Summer startup internships send Kessler Fellows around the world

For 10 weeks over the summer, 13 students in the 2022 cohort of the Kessler Fellows program were spread around the world to gain work experience for startups. Now they’re back on campus for their final year, armed with valuable new skills and connections in the startup world.

The Kessler Fellows program, an immersive entrepreneurial opportunity for rising seniors located in the College of Engineering, is being offered in two phases. During the spring semester, students learn the basics of entrepreneurship through courses, mentorship from Entrepreneurs in Residence, and visits from past Kessler Fellows. With this preparation, Fellows work for a startup of their choice for the summer between their junior and senior years.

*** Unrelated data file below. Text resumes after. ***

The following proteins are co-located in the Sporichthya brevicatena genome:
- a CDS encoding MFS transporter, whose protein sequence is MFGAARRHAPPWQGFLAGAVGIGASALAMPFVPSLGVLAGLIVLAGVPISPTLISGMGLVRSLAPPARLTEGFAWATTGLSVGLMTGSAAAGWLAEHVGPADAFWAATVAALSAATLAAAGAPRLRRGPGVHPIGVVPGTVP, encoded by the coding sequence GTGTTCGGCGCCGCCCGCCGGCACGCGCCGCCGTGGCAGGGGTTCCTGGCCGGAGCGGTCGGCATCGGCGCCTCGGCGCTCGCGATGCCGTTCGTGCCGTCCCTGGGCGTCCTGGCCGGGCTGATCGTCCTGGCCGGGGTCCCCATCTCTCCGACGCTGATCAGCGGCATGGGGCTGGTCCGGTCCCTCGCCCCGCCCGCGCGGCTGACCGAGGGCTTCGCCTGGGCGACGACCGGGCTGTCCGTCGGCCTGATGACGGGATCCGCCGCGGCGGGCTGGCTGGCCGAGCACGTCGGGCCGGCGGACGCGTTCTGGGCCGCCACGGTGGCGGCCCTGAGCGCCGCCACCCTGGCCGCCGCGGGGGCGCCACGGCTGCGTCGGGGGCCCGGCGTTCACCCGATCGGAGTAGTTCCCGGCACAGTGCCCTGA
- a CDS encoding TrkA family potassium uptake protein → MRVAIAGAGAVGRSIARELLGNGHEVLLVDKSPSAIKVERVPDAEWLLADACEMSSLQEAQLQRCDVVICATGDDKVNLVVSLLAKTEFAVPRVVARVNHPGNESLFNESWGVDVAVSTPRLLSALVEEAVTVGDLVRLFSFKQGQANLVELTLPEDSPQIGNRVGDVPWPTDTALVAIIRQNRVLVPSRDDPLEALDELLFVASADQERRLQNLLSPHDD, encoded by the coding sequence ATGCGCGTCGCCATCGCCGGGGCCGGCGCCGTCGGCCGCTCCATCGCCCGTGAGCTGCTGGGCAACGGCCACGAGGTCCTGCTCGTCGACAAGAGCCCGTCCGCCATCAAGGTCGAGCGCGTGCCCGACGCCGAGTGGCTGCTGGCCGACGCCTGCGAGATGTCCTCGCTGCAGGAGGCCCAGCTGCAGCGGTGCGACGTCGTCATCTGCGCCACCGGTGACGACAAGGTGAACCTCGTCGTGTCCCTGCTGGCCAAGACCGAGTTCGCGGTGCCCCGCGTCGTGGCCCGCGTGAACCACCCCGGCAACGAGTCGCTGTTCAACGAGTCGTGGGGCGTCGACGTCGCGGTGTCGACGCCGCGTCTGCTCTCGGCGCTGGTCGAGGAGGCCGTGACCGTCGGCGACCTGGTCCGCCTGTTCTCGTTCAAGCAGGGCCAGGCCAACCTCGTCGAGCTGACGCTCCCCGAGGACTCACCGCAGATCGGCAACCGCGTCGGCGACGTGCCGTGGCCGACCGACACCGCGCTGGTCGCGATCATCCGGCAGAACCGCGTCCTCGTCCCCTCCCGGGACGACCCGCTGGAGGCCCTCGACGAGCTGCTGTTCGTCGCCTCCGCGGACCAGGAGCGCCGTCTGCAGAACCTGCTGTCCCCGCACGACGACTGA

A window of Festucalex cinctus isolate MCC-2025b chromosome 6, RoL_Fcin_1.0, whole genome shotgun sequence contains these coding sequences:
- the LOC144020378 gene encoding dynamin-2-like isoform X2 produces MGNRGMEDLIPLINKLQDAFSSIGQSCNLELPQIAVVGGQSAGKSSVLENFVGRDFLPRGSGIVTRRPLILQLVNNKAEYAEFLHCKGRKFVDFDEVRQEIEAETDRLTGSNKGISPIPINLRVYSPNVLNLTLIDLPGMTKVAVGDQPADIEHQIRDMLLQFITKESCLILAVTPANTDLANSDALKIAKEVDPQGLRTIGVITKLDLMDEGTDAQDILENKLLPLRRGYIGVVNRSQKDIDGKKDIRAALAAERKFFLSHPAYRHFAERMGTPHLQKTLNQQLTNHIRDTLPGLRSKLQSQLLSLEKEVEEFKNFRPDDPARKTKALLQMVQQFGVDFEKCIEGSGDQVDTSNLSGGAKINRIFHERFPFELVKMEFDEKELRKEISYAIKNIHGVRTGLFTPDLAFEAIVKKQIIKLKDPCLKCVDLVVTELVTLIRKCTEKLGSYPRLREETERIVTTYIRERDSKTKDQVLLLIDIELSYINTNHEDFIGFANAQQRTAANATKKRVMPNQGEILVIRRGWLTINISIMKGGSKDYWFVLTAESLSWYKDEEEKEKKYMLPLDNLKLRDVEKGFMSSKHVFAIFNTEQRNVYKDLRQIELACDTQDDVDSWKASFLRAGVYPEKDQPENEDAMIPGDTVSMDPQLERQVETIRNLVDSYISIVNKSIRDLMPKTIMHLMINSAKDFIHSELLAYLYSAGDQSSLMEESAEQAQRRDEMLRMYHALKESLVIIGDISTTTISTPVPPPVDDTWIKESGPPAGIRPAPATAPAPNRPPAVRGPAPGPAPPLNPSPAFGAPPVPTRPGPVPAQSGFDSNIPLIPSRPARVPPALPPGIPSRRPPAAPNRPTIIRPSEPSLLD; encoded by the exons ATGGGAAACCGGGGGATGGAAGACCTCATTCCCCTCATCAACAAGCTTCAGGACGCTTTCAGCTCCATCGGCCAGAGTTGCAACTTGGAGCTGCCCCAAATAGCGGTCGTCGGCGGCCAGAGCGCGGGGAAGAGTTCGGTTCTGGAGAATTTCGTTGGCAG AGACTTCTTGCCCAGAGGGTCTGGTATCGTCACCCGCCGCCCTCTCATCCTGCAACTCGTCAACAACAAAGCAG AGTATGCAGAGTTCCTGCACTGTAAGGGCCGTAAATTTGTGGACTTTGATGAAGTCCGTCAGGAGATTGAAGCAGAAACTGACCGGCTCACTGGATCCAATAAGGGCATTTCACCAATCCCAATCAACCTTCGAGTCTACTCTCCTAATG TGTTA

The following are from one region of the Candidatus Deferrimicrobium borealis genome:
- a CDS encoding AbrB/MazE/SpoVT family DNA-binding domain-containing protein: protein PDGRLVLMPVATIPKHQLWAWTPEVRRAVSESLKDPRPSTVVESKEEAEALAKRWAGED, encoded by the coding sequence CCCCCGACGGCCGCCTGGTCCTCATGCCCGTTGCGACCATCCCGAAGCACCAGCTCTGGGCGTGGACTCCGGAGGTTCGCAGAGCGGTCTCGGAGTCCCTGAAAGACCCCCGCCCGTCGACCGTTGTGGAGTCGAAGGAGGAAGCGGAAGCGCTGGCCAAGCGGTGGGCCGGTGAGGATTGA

Thanks to funding from Andrew Kessler ’80, a weekly stipend from the program supports fellows throughout their startup experience, allowing them to focus on contributing to startups, learning from leaders, and developing their professional networks.

This year, Kessler Fellows’ experiences have taken them across the country and beyond to learn about emerging industries, from cleantech and healthcare to beekeeping and accessible travel. Meet four of the 2022 Kessler Fellows and learn about their summer startup experiences.

Jordan Roth ’23, Food Science

UBEES, the beekeeping technology startup Roth interned for, provides pollination services by leasing hives to farmers, creates sensors that measure hive health and send data to beekeepers’ phones, and offers environmental monitoring to determine how well a farm is suited to pollinators.

Roth wore many different hats over the summer with UBEES, helping with marketing, conducting research on bee-dependent plants to improve the company’s products and services, and reaching out to universities for research partnerships.